DR Congo Exposes Tens of Thousands of Ghost Workers Across Government Ministries

Auditors in the Democratic Republic of the Congo have uncovered a massive public payroll fraud, involving tens of thousands of ghost workers across government ministries, costing the public purse over US$800 million annually, according to a statement from the General Inspectorate of Finance.

Vue KinshasaCongo’s capital Kinshaha. (Photo: Garcia-Pavilion, Wikimedia, License)The audit found that 145,604 civil servants are paid based on fabricated payroll identification numbers, while 53,328 have more than one identification number and therefore receive multiple salaries. In addition, 43,725 officials are paid without being on the staff list of ministries that are supposed to employ them.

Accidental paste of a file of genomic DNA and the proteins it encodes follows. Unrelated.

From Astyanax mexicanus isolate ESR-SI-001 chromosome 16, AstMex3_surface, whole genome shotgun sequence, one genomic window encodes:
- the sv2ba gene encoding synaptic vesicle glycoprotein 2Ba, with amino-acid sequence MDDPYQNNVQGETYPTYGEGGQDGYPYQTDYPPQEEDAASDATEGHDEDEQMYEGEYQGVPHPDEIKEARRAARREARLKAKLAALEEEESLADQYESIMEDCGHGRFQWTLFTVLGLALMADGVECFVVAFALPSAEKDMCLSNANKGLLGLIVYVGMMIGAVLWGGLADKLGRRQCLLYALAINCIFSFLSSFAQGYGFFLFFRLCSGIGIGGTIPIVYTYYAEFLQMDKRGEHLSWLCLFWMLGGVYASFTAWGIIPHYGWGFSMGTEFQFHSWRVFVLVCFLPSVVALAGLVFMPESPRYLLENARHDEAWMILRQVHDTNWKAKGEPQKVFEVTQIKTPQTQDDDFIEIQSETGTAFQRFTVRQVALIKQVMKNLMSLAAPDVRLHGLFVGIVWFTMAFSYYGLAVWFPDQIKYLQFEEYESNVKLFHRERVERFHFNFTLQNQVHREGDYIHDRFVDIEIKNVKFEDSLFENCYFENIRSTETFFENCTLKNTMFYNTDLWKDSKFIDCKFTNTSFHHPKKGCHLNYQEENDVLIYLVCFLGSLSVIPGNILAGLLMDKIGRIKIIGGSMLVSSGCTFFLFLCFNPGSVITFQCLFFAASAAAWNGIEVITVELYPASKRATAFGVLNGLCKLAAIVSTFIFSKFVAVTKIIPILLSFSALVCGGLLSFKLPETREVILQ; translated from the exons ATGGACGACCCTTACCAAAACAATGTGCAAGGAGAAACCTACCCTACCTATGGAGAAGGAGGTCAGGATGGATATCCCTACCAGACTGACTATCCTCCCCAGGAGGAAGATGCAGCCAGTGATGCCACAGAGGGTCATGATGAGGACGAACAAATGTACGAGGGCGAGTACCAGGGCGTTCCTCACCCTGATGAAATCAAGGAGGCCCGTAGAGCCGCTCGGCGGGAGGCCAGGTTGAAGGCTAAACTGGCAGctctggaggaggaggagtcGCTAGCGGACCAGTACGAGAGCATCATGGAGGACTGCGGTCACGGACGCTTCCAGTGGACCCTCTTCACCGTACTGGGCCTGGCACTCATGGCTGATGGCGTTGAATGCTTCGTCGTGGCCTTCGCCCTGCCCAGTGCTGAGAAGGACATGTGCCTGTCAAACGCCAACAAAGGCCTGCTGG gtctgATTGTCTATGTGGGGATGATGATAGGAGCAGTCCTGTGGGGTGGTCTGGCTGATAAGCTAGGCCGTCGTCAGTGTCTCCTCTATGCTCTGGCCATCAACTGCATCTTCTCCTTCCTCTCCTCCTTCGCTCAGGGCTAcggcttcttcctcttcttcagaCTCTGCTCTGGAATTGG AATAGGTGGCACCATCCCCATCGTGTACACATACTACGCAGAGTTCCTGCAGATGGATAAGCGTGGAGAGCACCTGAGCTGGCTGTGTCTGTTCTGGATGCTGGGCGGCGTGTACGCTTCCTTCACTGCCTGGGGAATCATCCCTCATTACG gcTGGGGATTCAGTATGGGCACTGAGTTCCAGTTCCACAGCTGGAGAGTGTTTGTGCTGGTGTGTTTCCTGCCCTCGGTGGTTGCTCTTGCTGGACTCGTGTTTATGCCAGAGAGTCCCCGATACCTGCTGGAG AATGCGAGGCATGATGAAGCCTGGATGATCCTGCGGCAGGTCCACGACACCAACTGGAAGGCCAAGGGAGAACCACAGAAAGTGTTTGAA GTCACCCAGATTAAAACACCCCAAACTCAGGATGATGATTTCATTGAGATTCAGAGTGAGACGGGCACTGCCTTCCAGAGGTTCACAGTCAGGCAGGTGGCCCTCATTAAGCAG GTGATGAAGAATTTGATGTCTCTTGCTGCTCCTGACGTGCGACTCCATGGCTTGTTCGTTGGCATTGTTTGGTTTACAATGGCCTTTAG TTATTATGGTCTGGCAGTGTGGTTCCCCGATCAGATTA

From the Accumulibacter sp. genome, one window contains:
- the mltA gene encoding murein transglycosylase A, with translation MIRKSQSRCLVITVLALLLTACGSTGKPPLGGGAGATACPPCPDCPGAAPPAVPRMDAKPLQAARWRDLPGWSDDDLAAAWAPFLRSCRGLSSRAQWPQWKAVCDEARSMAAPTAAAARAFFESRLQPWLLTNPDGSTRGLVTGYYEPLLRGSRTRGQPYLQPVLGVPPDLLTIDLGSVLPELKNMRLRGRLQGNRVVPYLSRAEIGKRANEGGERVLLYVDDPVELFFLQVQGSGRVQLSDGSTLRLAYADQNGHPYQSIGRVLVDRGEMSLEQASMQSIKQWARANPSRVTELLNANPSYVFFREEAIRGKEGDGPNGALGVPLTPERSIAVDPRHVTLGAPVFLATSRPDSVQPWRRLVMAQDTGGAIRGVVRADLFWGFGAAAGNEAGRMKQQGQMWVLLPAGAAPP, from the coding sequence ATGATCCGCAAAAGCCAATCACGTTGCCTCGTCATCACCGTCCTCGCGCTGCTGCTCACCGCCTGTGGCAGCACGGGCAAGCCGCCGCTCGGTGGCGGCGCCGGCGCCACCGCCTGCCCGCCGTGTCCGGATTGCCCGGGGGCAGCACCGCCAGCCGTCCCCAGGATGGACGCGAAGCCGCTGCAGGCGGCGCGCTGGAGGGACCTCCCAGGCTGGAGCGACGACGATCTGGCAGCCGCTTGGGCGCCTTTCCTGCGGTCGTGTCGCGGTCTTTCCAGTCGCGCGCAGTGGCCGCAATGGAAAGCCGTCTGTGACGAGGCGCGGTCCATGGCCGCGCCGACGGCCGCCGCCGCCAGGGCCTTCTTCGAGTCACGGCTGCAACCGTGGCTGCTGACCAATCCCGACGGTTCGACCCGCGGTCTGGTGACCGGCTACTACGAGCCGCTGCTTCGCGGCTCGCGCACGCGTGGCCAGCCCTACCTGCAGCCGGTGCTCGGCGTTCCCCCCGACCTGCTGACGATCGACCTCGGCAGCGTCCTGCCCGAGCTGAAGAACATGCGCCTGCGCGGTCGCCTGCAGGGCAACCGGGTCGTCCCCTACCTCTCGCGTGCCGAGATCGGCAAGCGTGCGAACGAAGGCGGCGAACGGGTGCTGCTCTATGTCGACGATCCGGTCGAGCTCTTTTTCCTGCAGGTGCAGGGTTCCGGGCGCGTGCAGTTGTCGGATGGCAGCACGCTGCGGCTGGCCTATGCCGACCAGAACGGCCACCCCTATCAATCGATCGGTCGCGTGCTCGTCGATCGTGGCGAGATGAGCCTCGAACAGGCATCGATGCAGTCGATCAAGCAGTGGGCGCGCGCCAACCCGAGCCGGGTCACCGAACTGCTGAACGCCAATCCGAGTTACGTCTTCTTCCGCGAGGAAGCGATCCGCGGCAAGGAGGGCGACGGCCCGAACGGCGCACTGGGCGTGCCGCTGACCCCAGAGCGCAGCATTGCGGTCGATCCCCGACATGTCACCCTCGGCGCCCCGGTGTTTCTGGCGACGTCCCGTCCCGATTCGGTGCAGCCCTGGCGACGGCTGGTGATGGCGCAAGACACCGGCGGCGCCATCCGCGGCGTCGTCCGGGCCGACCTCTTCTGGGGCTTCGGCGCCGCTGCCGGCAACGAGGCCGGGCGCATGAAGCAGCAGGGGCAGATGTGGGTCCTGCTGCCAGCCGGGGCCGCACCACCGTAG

The fraud was orchestrated by 961 payroll officers, who themselves were fraudulently paid salaries across multiple government departments, with some appearing on more than 15 payrolls.

"The 961 agents in charge of payroll processing involved in a mafia network will be handed over to judicial authorities," the statement said.

The scale of the fraud amounts to around 8% of Congo's state budget, which stood at $9.94 billion in 2022.

Payroll fraud is common in Congo, where public workers often go unpaid for months due to strained resources. For example, in September 2019, Congolese authorities deactivated nearly 6,000 accounts regularly supplied with salaries despite belonging to no one, causing an annual loss of as much as $6 million.

A similar fraud was recently exposed in Zambia, where auditors discovered that between 2017 and 2021, $45 million in salaries were paid to 9,800 non-existent individuals.

Despite having the world's richest mineral deposits, Congo remains one of the world's poorest countries, with a GDP per capita of less than 1% of that of the United States.